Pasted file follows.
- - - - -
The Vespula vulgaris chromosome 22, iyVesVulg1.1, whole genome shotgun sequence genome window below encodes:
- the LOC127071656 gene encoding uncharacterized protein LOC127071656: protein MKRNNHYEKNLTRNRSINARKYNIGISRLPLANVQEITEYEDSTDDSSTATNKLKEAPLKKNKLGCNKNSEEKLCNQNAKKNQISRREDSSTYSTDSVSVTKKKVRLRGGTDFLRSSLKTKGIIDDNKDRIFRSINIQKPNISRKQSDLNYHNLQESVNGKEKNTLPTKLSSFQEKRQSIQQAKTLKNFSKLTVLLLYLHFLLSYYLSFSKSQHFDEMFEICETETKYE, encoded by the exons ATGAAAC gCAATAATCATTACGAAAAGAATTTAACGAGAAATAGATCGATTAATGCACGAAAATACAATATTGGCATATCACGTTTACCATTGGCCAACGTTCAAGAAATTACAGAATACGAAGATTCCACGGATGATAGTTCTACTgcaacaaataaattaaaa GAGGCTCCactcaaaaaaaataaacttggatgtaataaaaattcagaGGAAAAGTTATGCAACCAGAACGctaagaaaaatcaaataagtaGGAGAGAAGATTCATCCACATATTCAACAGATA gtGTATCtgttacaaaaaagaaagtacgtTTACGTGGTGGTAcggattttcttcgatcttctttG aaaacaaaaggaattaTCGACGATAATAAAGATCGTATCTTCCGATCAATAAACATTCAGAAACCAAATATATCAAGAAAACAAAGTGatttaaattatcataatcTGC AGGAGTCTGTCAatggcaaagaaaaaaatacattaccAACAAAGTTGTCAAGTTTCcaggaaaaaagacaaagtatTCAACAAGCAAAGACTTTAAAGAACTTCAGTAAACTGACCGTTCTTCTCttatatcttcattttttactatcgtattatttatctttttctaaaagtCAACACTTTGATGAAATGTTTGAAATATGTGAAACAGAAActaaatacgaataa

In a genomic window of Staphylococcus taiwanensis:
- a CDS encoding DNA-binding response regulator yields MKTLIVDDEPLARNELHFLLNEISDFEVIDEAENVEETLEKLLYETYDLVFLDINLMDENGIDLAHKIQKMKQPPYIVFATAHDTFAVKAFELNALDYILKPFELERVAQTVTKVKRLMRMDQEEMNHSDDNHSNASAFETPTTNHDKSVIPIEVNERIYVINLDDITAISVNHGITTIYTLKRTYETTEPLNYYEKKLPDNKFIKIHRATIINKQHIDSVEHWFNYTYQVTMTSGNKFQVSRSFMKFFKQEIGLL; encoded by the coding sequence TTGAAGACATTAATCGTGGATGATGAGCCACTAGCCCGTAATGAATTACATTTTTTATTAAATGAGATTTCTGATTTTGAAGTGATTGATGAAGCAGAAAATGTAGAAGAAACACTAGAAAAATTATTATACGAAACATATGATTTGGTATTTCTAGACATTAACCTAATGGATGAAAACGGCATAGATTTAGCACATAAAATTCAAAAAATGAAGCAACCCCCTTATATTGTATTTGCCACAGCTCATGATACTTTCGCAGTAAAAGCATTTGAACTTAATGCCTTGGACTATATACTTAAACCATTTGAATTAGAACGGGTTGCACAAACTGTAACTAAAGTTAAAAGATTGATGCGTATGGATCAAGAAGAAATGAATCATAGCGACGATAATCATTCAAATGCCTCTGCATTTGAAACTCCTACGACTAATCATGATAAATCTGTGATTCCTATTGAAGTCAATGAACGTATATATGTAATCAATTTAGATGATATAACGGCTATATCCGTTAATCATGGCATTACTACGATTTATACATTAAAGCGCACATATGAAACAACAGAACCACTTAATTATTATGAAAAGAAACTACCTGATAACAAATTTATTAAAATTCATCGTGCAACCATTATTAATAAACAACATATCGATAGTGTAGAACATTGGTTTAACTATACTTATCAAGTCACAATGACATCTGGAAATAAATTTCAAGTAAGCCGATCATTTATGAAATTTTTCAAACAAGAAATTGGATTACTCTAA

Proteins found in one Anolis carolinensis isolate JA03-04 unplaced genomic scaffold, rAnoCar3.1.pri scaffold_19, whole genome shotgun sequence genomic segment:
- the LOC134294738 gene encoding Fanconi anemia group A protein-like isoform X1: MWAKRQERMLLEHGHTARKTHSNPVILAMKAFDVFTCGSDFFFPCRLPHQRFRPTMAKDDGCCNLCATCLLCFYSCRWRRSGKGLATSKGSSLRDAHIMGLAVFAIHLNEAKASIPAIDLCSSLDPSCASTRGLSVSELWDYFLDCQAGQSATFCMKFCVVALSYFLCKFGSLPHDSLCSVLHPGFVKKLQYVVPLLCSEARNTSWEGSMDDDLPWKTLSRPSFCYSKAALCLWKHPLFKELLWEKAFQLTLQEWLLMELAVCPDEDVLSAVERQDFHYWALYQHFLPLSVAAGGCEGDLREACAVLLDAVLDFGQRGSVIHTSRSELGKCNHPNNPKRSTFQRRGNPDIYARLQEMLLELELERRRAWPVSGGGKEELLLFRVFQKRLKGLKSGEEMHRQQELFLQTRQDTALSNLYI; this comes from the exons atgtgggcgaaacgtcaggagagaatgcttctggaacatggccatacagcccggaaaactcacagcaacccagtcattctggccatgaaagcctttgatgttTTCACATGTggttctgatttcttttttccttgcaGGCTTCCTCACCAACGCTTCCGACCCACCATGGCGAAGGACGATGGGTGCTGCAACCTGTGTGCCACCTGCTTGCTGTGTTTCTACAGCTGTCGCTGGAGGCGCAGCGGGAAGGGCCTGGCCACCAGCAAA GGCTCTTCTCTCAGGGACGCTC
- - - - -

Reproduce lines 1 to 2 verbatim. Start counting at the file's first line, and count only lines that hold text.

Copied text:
The Vespula vulgaris chromosome 22, iyVesVulg1.1, whole genome shotgun sequence genome window below encodes:
- the LOC127071656 gene encoding uncharacterized protein LOC127071656: protein MKRNNHYEKNLTRNRSINARKYNIGISRLPLANVQEITEYEDSTDDSSTATNKLKEAPLKKNKLGCNKNSEEKLCNQNAKKNQISRREDSSTYSTDSVSVTKKKVRLRGGTDFLRSSLKTKGIIDDNKDRIFRSINIQKPNISRKQSDLNYHNLQESVNGKEKNTLPTKLSSFQEKRQSIQQAKTLKNFSKLTVLLLYLHFLLSYYLSFSKSQHFDEMFEICETETKYE, encoded by the exons ATGAAAC gCAATAATCATTACGAAAAGAATTTAACGAGAAATAGATCGATTAATGCACGAAAATACAATATTGGCATATCACGTTTACCATTGGCCAACGTTCAAGAAATTACAGAATACGAAGATTCCACGGATGATAGTTCTACTgcaacaaataaattaaaa GAGGCTCCactcaaaaaaaataaacttggatgtaataaaaattcagaGGAAAAGTTATGCAACCAGAACGctaagaaaaatcaaataagtaGGAGAGAAGATTCATCCACATATTCAACAGATA gtGTATCtgttacaaaaaagaaagtacgtTTACGTGGTGGTAcggattttcttcgatcttctttG aaaacaaaaggaattaTCGACGATAATAAAGATCGTATCTTCCGATCAATAAACATTCAGAAACCAAATATATCAAGAAAACAAAGTGatttaaattatcataatcTGC AGGAGTCTGTCAatggcaaagaaaaaaatacattaccAACAAAGTTGTCAAGTTTCcaggaaaaaagacaaagtatTCAACAAGCAAAGACTTTAAAGAACTTCAGTAAACTGACCGTTCTTCTCttatatcttcattttttactatcgtattatttatctttttctaaaagtCAACACTTTGATGAAATGTTTGAAATATGTGAAACAGAAActaaatacgaataa